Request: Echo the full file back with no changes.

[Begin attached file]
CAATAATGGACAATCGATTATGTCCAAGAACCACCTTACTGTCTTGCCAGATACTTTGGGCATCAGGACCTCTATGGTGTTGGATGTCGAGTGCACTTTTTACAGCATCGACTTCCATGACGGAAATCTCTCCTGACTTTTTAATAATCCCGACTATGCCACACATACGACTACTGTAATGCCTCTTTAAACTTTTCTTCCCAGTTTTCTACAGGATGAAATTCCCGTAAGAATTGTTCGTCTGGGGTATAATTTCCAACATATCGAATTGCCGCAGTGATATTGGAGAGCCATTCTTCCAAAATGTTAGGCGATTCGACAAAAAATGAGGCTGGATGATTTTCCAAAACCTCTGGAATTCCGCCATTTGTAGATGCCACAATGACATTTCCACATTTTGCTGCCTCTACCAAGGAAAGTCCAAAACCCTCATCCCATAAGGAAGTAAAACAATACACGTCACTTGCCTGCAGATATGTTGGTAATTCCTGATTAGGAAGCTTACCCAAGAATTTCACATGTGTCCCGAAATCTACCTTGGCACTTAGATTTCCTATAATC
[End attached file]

CAATAATGGACAATCGATTATGTCCAAGAACCACCTTACTGTCTTGCCAGATACTTTGGGCATCAGGACCTCTATGGTGTTGGATGTCGAGTGCACTTTTTACAGCATCGACTTCCATGACGGAAATCTCTCCTGACTTTTTAATAATCCCGACTATGCCACACATACGACTACTGTAATGCCTCTTTAAACTTTTCTTCCCAGTTTTCTACAGGATGAAATTCCCGTAAGAATTGTTCGTCTGGGGTATAATTTCCAACATATCGAATTGCCGCAGTGATATTGGAGAGCCATTCTTCCAAAATGTTAGGCGATTCGACAAAAAATGAGGCTGGATGATTTTCCAAAACCTCTGGAATTCCGCCATTTGTAGATGCCACAATGACATTTCCACATTTTGCTGCCTCTACCAAGGAAAGTCCAAAACCCTCATCCCATAAGGAAGTAAAACAATACACGTCACTTGCCTGCAGATATGTTGGTAATTCCTGATTAGGAAGCTTACCCAAGAATTTCACATGTGTCCCGAAATCTACCTTGGCACTTAGATTTCCTATAATC